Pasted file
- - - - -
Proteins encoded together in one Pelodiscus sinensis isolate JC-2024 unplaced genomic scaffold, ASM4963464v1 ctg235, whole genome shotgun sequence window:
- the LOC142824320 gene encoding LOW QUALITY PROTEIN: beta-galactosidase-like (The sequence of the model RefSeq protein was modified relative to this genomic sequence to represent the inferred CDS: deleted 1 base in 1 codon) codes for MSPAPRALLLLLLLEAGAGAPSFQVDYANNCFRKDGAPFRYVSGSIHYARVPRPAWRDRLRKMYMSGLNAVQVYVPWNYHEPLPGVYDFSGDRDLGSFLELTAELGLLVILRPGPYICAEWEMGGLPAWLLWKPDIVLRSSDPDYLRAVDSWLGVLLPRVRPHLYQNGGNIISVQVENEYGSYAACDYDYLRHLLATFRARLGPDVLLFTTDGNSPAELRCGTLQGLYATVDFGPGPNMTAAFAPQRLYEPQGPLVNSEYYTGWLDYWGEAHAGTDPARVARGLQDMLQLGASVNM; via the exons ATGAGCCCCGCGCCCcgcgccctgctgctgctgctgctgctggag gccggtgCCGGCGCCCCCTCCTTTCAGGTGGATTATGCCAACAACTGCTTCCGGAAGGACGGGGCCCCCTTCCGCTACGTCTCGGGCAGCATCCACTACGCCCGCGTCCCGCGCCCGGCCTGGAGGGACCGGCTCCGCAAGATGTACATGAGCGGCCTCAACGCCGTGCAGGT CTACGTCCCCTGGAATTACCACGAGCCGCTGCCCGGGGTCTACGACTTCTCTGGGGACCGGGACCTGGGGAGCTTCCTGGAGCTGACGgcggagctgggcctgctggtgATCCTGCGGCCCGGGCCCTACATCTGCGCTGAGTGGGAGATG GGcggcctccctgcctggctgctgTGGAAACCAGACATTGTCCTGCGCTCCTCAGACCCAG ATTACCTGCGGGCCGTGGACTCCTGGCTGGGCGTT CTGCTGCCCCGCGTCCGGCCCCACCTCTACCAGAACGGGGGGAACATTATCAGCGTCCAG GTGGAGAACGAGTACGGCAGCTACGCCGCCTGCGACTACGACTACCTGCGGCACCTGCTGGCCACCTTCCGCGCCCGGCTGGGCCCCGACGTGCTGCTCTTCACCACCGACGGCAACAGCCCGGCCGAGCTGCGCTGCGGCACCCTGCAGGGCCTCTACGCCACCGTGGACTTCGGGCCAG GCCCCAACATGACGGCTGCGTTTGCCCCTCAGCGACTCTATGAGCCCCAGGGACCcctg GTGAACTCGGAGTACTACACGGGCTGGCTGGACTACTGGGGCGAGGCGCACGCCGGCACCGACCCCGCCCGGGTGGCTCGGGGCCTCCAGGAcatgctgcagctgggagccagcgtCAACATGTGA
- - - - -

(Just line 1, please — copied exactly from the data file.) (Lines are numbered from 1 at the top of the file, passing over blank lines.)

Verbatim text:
Proteins encoded together in one Pelodiscus sinensis isolate JC-2024 unplaced genomic scaffold, ASM4963464v1 ctg235, whole genome shotgun sequence window: